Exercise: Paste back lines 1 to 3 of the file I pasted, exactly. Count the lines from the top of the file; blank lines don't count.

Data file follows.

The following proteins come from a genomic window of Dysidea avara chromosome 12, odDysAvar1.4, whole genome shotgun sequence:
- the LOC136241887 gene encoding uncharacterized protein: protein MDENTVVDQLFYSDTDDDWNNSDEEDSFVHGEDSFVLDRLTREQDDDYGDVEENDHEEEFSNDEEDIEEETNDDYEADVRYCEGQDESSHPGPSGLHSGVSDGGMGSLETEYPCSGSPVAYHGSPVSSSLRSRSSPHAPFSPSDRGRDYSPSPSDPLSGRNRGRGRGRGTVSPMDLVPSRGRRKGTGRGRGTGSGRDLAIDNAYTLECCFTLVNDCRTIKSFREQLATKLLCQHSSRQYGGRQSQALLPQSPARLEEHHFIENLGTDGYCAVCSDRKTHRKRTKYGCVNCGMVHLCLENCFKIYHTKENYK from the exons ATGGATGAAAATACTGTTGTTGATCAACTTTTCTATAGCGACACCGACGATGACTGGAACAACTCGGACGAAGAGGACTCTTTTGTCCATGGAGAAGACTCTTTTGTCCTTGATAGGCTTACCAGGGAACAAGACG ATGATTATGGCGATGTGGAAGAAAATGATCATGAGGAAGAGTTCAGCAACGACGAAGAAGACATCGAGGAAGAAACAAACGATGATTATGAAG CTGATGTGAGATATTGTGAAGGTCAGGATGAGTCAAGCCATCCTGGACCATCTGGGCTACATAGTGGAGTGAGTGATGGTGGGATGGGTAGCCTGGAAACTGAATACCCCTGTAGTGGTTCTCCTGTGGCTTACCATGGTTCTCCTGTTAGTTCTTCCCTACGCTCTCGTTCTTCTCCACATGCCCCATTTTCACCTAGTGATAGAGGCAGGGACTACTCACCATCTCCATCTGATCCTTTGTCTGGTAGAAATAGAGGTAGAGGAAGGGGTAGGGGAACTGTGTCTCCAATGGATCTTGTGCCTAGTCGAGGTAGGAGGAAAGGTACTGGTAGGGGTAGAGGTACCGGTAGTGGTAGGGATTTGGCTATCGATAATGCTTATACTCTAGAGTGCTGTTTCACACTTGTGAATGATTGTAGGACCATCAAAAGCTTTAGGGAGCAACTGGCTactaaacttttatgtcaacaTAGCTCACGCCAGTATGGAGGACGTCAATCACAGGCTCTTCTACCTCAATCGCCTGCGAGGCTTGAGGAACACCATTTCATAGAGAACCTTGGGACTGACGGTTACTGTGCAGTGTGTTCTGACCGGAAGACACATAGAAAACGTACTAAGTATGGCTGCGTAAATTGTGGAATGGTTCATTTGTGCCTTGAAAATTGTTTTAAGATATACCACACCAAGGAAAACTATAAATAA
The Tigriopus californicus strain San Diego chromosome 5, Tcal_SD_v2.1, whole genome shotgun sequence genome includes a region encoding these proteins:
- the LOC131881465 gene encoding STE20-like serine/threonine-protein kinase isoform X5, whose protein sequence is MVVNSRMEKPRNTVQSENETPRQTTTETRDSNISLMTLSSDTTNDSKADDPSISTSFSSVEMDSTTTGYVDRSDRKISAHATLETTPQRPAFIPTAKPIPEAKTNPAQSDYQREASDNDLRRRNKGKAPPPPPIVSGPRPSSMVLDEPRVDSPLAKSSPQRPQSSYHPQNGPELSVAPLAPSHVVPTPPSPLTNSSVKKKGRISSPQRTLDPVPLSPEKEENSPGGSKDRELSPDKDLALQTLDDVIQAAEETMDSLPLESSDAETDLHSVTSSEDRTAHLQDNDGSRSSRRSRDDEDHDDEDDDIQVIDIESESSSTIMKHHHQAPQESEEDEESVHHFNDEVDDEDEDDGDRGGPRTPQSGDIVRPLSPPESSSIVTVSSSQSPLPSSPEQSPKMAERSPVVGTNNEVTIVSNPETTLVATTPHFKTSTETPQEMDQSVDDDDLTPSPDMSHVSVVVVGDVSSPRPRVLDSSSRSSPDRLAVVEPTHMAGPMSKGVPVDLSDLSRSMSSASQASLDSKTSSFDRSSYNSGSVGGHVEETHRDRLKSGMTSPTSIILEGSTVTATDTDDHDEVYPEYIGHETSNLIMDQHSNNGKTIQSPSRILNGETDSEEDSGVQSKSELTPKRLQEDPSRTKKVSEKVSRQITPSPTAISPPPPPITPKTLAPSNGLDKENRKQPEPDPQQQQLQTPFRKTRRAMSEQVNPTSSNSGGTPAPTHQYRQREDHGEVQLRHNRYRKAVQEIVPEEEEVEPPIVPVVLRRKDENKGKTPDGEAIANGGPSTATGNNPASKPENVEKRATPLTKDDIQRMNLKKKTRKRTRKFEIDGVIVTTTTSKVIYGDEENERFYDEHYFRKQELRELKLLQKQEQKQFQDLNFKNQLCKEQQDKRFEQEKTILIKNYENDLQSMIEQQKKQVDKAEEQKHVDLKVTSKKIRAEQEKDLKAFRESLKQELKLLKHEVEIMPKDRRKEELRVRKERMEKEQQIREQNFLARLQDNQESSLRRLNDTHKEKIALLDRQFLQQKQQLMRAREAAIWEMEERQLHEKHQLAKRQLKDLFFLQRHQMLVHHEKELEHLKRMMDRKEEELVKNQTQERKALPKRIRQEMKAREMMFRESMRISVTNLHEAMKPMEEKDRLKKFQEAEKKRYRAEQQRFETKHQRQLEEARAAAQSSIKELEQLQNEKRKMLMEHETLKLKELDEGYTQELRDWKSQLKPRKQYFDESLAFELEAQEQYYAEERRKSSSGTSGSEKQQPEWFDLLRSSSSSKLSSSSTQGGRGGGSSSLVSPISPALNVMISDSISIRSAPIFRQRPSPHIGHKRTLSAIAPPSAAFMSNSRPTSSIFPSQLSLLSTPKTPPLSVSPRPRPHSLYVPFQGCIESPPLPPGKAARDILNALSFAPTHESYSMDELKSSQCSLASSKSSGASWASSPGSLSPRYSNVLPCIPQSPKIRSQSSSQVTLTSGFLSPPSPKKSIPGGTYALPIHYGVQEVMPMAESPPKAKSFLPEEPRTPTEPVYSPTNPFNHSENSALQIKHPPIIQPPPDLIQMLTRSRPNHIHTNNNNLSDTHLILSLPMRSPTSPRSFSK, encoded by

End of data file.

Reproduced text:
The following proteins come from a genomic window of Dysidea avara chromosome 12, odDysAvar1.4, whole genome shotgun sequence:
- the LOC136241887 gene encoding uncharacterized protein: protein MDENTVVDQLFYSDTDDDWNNSDEEDSFVHGEDSFVLDRLTREQDDDYGDVEENDHEEEFSNDEEDIEEETNDDYEADVRYCEGQDESSHPGPSGLHSGVSDGGMGSLETEYPCSGSPVAYHGSPVSSSLRSRSSPHAPFSPSDRGRDYSPSPSDPLSGRNRGRGRGRGTVSPMDLVPSRGRRKGTGRGRGTGSGRDLAIDNAYTLECCFTLVNDCRTIKSFREQLATKLLCQHSSRQYGGRQSQALLPQSPARLEEHHFIENLGTDGYCAVCSDRKTHRKRTKYGCVNCGMVHLCLENCFKIYHTKENYK from the exons ATGGATGAAAATACTGTTGTTGATCAACTTTTCTATAGCGACACCGACGATGACTGGAACAACTCGGACGAAGAGGACTCTTTTGTCCATGGAGAAGACTCTTTTGTCCTTGATAGGCTTACCAGGGAACAAGACG ATGATTATGGCGATGTGGAAGAAAATGATCATGAGGAAGAGTTCAGCAACGACGAAGAAGACATCGAGGAAGAAACAAACGATGATTATGAAG CTGATGTGAGATATTGTGAAGGTCAGGATGAGTCAAGCCATCCTGGACCATCTGGGCTACATAGTGGAGTGAGTGATGGTGGGATGGGTAGCCTGGAAACTGAATACCCCTGTAGTGGTTCTCCTGTGGCTTACCATGGTTCTCCTGTTAGTTCTTCCCTACGCTCTCGTTCTTCTCCACATGCCCCATTTTCACCTAGTGATAGAGGCAGGGACTACTCACCATCTCCATCTGATCCTTTGTCTGGTAGAAATAGAGGTAGAGGAAGGGGTAGGGGAACTGTGTCTCCAATGGATCTTGTGCCTAGTCGAGGTAGGAGGAAAGGTACTGGTAGGGGTAGAGGTACCGGTAGTGGTAGGGATTTGGCTATCGATAATGCTTATACTCTAGAGTGCTGTTTCACACTTGTGAATGATTGTAGGACCATCAAAAGCTTTAGGGAGCAACTGGCTactaaacttttatgtcaacaTAGCTCACGCCAGTATGGAGGACGTCAATCACAGGCTCTTCTACCTCAATCGCCTGCGAGGCTTGAGGAACACCATTTCATAGAGAACCTTGGGACTGACGGTTACTGTGCAGTGTGTTCTGACCGGAAGACACATAGAAAACGTACTAAGTATGGCTGCGTAAATTGTGGAATGGTTCATTTGTGCCTTGAAAATTGTTTTAAGATATACCACACCAAGGAAAACTATAAATAA
The Tigriopus californicus strain San Diego chromosome 5, Tcal_SD_v2.1, whole genome shotgun sequence genome includes a region encoding these proteins: